WWL Ranking: 10
Leader: President Islam Karimov
Population: 27.5 million (5.2% Christian)
Majority Religion: Islam
Type of Government: Authoritarian
The Church in Uzbekistan
Before 1991 when Uzbekistan became an independent state there were only a handful of Uzbek believers. The Russian church had to function in secret and most of the Russian Christians did not have a vision to share the Gospel with the local population. However, in the beginning of the 1990s, Uzbek people started to come to the Lord. Gradually an indigenous Uzbek Church began to form, using indigenous Uzbek ways to worship and to share the Gospel. Music, poetry recital, story telling and other expressions of Uzbek culture are used in outreach.
Often church growth takes place through families. Relatives see the impact of the Gospel on a family member and come to faith as well. Even though open proselytizing is forbidden in the country, the number of Christians has increased rapidly over the last years.
Because it is almost impossible to get official registration with the government, most of the protestant groups have to work unofficially. They face fines, threats, beatings, prison, loss of jobs, confiscation of literature and many other things as many local authorities are very much against the presence of a Christian Uzbek Church. The pressure is particularly heavy in the Karakalpakstan autonomous region of North West Uzbekistan, but has spread over the country over the past year. People have become more cautious in asking about Christianity for fear of negative consequences from authorities.
In May 2008 Uzbek State television repeatedly broadcast an hour long program about Protestant churches. "In the Claws of Ignorance" encouraged hatred and intolerance of religious minorities. The program continues to be used by officials to warn the people of Uzbekistan against Christians. It was repeated several times (most recently in September 2009) and produced on DVD. The impact is very intimidating and it resulted in an active anti-Christian promotion.
Christian cell group leaders in Karakalpakstan have been on the target list of security services for a long time. Some of the leaders have left the country; others face trials, have to pay enormous fines or spend time in prison.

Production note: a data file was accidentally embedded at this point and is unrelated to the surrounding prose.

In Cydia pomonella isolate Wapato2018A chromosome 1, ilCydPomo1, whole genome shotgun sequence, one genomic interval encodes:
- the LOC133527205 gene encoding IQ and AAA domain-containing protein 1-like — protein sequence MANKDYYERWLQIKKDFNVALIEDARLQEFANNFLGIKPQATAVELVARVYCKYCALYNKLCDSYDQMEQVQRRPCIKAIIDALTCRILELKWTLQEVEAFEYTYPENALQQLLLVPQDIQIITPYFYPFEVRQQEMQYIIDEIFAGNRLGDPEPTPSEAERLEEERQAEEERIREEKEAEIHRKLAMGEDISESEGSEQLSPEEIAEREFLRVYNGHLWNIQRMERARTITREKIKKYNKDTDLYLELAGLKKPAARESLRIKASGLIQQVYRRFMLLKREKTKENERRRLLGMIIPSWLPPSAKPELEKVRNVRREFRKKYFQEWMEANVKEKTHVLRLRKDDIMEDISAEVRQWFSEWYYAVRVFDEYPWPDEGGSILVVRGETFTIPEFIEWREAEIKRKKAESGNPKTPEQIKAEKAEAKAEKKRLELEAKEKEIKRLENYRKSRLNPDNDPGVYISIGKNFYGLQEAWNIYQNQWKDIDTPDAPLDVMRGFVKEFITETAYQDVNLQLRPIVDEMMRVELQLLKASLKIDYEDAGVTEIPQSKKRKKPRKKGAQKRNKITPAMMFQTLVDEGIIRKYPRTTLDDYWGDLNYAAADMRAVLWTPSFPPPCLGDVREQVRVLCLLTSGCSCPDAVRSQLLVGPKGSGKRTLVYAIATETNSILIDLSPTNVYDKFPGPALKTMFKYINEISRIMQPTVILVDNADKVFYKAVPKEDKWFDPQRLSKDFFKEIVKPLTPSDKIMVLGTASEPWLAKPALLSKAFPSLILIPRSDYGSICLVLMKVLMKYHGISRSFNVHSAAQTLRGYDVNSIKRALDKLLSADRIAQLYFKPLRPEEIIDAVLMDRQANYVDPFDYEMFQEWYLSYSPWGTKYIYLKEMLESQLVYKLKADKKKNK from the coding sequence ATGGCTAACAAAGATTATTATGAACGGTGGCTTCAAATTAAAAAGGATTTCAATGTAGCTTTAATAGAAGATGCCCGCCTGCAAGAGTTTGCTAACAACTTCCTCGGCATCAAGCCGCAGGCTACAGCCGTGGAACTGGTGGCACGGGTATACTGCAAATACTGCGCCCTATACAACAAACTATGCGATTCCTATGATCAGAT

Sources of Oppression and Persecution
1. Government control of the Uzbek Church through the SNB (former KGB) is very strong. All religious communities have to be registered, but for the Protestant church to obtain registration is a long, tiresome and almost impossible process. Often registration is refused or after it has been granted it is withdrawn again. There is no Uzbek indigenous church with registration.
Ask God to strengthen the church to firm under pressure. Pray also that one day the Church in Uzbekistan will be recognized by the government.
2. Indigenous church leaders and those who are active in outreach to the Uzbek population are regularly ‘invited’ to the police station for questioning; believers are intimidated, threatened, fined, expelled from their place of work and/or residence and frequently imprisoned for several days, a few weeks or several years.
Pray for the head of the Baptist Union, who was fined and banned from leading his church for holding a youth camp.
3. Literature import and in country printing is strictly monitored and censured. National and local authorities regularly confiscate Christian literature in the Uzbek language and other indigenous languages. Serious fines are handed out to those who are involved in the distribution of Christian literature.
Pray the Lord provides ways in which this literature can safely reach those who desire to know more.
4. Pressure from the Muslim family members can be very strong on new believers.
Pray for these men and women that they may stand strong against these pressures, and in turn may be able to share Christ with their family members.
5. Local community leaders put pressure on Christians by cutting off water supplies and/or electricity, etc. to force them out of the village or to make them renounce Christianity.
Pray that despite their persecution, these believers' physical needs will be met.